Tuesday, July 28, 2015

Moscow 6 - May They Rest in Peace!

So many great people in one, relatively small place!!

Moscow's prestigious cemetery Novodevichi 
is the resting place of who's who in russian politics, culture, science, military and other walks of life.

To mention just a few : Khrushchev, Yeltsin (politics), Chechov, Gogol (writers), Prokofiev, Shostakovich (composers), Oistrach (violonist), Rostropovich (cellist), Shaleapin (opera singer), Galina Ulanova (ballet dancer), Tupolev (scientist).

Nikita Khrushchev-  his bust                                                   Boris Yeltsin
surrounded by a black and white structure

  Anton Chechov                                                      Fedor Shaleapin

                                                                      Galina Ulanova

Two wives of famous politicians seemed to attract a lot of visitors: Nadezhda Alliluyeva, Stalin's second wife ( committed suicide) and  Raisa Gorbachev, wife of Mikhail Gorbachev ( died in a german hospital after a 2-month struggle against leukemia).

Nadezhda  Alliluyeva

                                                                Raisa Gorbachev
              (A female statue is overlooking the grave; at the back- tiles that cover ashes in the wall).

The Novodevichi cemetery looks more like an exhibition of sculptures: bronze sculptures, marble sculptures, sculptures depicting accurately  the deceased and their profession; life size statues or just busts. A huge variety of styles, materials , colors.                   
Luckily, my knowledge of the russian alphabet helped me with reading  the names on the headstones.  At a certain point I also followed a guided group, and so I managed to visit most of the famous graves.

Many trees and bushes lining the alleys and the rows, as well as flowers near the graves - soften the rigidity of marble, bronze and stone  used in the building of the monuments. 

Tuesday, July 21, 2015

Moscow 5 - Izmailovsky Market

'Izmailovsky' is  mostly  a weekend market, and it comprises several sections: souvenir section at the front; flea market, antiques, and art, at the back.  Like all markets, this one is also colorful and exciting, but not noisy; the lack of noise came as a pleasant surprise to me.

I wandered through all the sections, but since I was interested in buying some souvenirs, I naturally concentrated on the souvenir part of the market .

Besides the souvenir stalls,  there was a space (full of smoke) with meat stands, red tables and chairs, for people to have a barbeque meal.
Here's my meal (not cheap): grilled lamb (big bone, little meat), some vegs, a very delicious pita bread, a bottle of sparkling mineral water.

The souvenir part of Izmailovsky market is based mainly on two elements: matrioshka dolls and memorabilia, with some additional stalls and shops that sell T- shirts, russian fur hats with ear flaps woolen socks, shawls,  lacquer boxes, table coasters etc..As they say, there's something for everyone.

According to Wikipedia, matrioshka is  "a set of wooden dolls of decreasing size placed one inside the other" .To put it simply - doll inside a doll, inside a doll, inside... The name 'matrioshka', as one understands,  refers to the mother figure of a big russian family.

I was utterly amazed at the huge variety of those dolls. They were of all shapes, colors, size, quality, hand-made or only hand-painted, with 3-5 and even more nested figures. Prices - accordingly.

As for Memorabilia items-  these include soviet era medals, pins, knives, coins, stamps, propaganda posters, busts of soviet leaders, and more.(Back, at the flea market , one could find  ' heavier' military stuff :rifles, helmets, uniforms, war masks).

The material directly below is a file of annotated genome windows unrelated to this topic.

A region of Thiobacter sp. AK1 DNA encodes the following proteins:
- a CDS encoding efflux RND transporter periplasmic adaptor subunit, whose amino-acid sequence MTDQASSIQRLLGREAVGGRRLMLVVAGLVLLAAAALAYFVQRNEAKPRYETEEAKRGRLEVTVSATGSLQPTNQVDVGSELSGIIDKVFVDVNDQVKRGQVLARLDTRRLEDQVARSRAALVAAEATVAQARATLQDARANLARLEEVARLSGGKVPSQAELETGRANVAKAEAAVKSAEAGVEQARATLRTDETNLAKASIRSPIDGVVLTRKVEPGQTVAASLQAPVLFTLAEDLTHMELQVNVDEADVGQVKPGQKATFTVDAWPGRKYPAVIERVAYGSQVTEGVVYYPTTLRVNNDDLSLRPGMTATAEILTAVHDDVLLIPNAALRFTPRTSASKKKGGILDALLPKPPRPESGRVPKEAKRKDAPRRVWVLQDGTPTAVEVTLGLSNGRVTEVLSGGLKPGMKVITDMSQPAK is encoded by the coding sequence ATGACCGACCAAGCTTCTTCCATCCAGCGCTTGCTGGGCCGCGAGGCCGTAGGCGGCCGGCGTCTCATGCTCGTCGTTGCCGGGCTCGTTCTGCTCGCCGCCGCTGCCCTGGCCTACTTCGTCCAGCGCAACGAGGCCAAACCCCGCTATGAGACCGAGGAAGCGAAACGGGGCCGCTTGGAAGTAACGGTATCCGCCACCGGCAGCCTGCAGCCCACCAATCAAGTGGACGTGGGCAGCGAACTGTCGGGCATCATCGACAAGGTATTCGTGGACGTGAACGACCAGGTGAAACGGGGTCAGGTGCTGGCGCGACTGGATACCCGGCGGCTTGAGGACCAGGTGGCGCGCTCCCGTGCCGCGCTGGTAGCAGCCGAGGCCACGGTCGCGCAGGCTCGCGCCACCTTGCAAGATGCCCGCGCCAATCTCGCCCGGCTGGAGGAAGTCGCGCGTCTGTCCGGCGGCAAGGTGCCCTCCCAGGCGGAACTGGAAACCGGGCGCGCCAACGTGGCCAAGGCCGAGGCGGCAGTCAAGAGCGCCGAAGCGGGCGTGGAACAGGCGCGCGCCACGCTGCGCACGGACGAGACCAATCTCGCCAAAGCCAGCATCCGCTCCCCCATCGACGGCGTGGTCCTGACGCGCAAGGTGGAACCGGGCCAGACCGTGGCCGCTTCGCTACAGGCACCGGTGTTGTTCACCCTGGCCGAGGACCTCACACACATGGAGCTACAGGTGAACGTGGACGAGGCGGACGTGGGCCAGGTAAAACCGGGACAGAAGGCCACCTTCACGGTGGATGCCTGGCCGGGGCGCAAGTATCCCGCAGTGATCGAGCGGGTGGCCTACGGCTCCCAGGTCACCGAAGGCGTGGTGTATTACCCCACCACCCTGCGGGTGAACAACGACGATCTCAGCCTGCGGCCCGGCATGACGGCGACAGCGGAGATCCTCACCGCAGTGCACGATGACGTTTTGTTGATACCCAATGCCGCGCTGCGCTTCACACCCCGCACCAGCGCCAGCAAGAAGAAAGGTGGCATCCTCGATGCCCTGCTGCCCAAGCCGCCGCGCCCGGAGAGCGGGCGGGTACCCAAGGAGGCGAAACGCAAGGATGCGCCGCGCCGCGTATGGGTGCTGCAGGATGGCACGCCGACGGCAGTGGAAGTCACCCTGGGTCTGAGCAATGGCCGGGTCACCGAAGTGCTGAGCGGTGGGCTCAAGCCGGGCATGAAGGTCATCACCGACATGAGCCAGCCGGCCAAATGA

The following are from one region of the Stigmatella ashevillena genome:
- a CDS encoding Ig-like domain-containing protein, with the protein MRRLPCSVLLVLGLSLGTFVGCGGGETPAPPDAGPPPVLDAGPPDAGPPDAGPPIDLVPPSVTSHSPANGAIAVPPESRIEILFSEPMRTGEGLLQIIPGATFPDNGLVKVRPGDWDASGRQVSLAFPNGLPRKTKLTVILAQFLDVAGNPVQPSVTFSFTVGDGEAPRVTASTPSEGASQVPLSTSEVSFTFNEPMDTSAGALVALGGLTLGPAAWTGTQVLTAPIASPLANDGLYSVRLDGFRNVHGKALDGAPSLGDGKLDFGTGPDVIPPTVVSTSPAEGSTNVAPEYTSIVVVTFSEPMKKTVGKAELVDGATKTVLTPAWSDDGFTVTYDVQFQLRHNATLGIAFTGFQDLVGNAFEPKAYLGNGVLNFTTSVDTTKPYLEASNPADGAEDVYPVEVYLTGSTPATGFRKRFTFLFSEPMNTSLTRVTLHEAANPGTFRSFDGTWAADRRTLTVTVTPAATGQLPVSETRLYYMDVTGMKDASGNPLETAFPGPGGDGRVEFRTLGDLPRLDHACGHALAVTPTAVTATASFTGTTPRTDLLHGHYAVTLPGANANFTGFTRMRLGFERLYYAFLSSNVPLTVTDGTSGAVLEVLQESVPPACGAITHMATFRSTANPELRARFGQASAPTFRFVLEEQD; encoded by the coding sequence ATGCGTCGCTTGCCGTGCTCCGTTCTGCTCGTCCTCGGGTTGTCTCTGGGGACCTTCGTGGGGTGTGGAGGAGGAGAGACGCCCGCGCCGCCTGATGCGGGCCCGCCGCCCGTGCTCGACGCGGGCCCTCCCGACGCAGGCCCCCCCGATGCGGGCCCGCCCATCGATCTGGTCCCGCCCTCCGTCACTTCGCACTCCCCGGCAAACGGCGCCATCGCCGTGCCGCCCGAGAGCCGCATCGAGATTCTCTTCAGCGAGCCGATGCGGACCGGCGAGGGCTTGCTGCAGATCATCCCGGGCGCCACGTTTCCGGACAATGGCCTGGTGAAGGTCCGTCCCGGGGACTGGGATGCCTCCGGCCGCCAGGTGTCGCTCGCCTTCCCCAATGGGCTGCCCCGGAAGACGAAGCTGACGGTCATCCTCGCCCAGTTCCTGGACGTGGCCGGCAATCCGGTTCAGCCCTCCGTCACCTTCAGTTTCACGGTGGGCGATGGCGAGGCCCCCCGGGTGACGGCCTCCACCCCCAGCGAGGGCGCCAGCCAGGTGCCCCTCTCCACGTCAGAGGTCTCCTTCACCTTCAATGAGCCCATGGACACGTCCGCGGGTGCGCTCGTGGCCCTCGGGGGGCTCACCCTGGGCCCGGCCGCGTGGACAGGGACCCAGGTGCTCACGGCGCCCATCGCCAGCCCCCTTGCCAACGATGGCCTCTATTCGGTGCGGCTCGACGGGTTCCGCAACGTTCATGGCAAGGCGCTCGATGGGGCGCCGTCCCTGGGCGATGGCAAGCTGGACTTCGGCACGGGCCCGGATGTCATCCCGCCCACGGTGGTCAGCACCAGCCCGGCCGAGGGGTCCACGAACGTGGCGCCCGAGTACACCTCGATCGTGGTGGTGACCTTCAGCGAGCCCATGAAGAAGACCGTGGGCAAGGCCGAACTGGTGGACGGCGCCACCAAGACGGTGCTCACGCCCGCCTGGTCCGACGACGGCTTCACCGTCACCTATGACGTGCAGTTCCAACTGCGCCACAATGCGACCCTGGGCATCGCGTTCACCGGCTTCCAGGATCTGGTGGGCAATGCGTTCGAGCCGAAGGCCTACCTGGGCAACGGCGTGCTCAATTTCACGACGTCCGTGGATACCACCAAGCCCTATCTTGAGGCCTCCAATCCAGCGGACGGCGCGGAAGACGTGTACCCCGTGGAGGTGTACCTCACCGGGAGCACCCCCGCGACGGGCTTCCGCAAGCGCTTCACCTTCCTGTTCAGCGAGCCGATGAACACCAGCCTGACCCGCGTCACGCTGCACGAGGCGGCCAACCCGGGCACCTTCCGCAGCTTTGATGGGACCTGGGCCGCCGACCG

The best part of my day was at the end of my visit at the market when I reached the metro station to go back to town. Outside the metro station called Partizanskaya, a trio from Colombia was performing rhytmical spanish songs and enchanting the audience. The russians seemed to be very generous with the money they put in the yellow box.

Wednesday, July 15, 2015

Moscow 4 - Within the Kremlin Walls

Once again I found myself in a long queue , actually two queues- one to buy a ticket , the other at the security checkpoint.

I knew touring the Kremlin ( Moscow's fortified complex overlooking the Red Square and the Moskva River) could be a matter of several hours and there was no place there to buy food or a drink, so I carried with me a bag containing a snack, some fruit and a bottle of water. The young man at the checking point wanted me, for some reason, to get rid of the bottle. It seemed crazy. I went to another checker who let me in without any problem.   

After entering the gates of the Kremlin  one gets into an  atmosphere heavily dominated by the great russian  spirit, history, architecture, religion, wealth.

                                                     entering the Kremlin

The Kremlin grounds, surrounded by red walls and towers are well kept, with  a lot of pathways and gardens. There are five cathedrals, a huge bell (that never rang), a big cannon (that never fired), the headquarters of the President of Russia and his administration (not open to public), several museums.. .

                                                           walls and towers

I particularly liked the Cathedral Square with people going in and out of the churches, standing outside, chatting and taking pictures ( no photography inside). From the  pathway adjacent to the square, there's a good view of the Moskova river .

the cathedral square
Russian czars were crowned in the Assumption Cathedral  and burried in the Archangel Cathedral.  

The Archangel Cathedral has more than fifty royal graves, including that of Ivan the Terrible  &two sons, and those of the Romanov dynasty members.                                            

For many people, the highlight of the Kremlin tour is a visit to the 'armory'- the rooms that house the treasures of the czars. It is not allowed to take pictures inside , and words cannot do justice to what the eyes see there: superb royal carriages, items in gold, silver and precious gems given as presents by foreigners to the czars, coronation gowns, thrones, and then the jewelery chamber (the Diamond Fund for which one needs a separate ticket and going through security check).